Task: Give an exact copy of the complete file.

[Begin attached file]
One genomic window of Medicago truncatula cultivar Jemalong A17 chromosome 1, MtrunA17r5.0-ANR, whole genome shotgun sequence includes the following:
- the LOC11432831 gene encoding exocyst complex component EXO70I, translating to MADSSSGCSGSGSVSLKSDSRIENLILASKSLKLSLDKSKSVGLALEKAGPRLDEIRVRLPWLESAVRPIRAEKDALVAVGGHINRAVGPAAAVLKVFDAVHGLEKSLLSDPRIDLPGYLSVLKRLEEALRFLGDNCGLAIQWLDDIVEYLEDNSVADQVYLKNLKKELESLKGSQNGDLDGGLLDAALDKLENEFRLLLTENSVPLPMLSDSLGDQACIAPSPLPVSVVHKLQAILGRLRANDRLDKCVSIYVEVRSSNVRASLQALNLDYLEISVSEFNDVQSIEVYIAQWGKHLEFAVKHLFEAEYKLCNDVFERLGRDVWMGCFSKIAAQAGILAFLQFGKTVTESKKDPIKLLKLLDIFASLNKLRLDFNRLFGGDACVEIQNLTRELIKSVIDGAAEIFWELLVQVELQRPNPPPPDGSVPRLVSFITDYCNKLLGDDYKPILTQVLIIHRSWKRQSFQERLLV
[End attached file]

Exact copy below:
One genomic window of Medicago truncatula cultivar Jemalong A17 chromosome 1, MtrunA17r5.0-ANR, whole genome shotgun sequence includes the following:
- the LOC11432831 gene encoding exocyst complex component EXO70I, translating to MADSSSGCSGSGSVSLKSDSRIENLILASKSLKLSLDKSKSVGLALEKAGPRLDEIRVRLPWLESAVRPIRAEKDALVAVGGHINRAVGPAAAVLKVFDAVHGLEKSLLSDPRIDLPGYLSVLKRLEEALRFLGDNCGLAIQWLDDIVEYLEDNSVADQVYLKNLKKELESLKGSQNGDLDGGLLDAALDKLENEFRLLLTENSVPLPMLSDSLGDQACIAPSPLPVSVVHKLQAILGRLRANDRLDKCVSIYVEVRSSNVRASLQALNLDYLEISVSEFNDVQSIEVYIAQWGKHLEFAVKHLFEAEYKLCNDVFERLGRDVWMGCFSKIAAQAGILAFLQFGKTVTESKKDPIKLLKLLDIFASLNKLRLDFNRLFGGDACVEIQNLTRELIKSVIDGAAEIFWELLVQVELQRPNPPPPDGSVPRLVSFITDYCNKLLGDDYKPILTQVLIIHRSWKRQSFQERLLV